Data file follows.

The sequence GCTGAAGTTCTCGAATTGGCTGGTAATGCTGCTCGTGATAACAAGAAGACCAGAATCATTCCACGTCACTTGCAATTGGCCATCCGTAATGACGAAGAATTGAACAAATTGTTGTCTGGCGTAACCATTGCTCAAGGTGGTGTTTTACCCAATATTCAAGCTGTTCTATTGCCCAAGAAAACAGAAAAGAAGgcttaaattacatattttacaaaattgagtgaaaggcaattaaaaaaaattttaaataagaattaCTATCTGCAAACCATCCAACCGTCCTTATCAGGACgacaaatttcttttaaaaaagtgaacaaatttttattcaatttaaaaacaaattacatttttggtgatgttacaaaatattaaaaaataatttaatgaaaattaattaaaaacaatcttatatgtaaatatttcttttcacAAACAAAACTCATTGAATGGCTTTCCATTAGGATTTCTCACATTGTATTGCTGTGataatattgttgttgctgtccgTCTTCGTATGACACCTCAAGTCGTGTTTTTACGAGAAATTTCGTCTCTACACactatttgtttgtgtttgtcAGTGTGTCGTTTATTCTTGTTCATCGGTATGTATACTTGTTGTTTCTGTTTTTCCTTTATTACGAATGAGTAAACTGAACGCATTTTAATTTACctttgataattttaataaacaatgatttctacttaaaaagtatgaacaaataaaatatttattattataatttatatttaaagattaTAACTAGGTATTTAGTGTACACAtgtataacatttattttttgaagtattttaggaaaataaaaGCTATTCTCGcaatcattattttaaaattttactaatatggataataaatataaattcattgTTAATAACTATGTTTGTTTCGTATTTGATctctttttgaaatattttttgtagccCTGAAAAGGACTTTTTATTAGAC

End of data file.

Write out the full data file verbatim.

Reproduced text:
The sequence GCTGAAGTTCTCGAATTGGCTGGTAATGCTGCTCGTGATAACAAGAAGACCAGAATCATTCCACGTCACTTGCAATTGGCCATCCGTAATGACGAAGAATTGAACAAATTGTTGTCTGGCGTAACCATTGCTCAAGGTGGTGTTTTACCCAATATTCAAGCTGTTCTATTGCCCAAGAAAACAGAAAAGAAGgcttaaattacatattttacaaaattgagtgaaaggcaattaaaaaaaattttaaataagaattaCTATCTGCAAACCATCCAACCGTCCTTATCAGGACgacaaatttcttttaaaaaagtgaacaaatttttattcaatttaaaaacaaattacatttttggtgatgttacaaaatattaaaaaataatttaatgaaaattaattaaaaacaatcttatatgtaaatatttcttttcacAAACAAAACTCATTGAATGGCTTTCCATTAGGATTTCTCACATTGTATTGCTGTGataatattgttgttgctgtccgTCTTCGTATGACACCTCAAGTCGTGTTTTTACGAGAAATTTCGTCTCTACACactatttgtttgtgtttgtcAGTGTGTCGTTTATTCTTGTTCATCGGTATGTATACTTGTTGTTTCTGTTTTTCCTTTATTACGAATGAGTAAACTGAACGCATTTTAATTTACctttgataattttaataaacaatgatttctacttaaaaagtatgaacaaataaaatatttattattataatttatatttaaagattaTAACTAGGTATTTAGTGTACACAtgtataacatttattttttgaagtattttaggaaaataaaaGCTATTCTCGcaatcattattttaaaattttactaatatggataataaatataaattcattgTTAATAACTATGTTTGTTTCGTATTTGATctctttttgaaatattttttgtagccCTGAAAAGGACTTTTTATTAGAC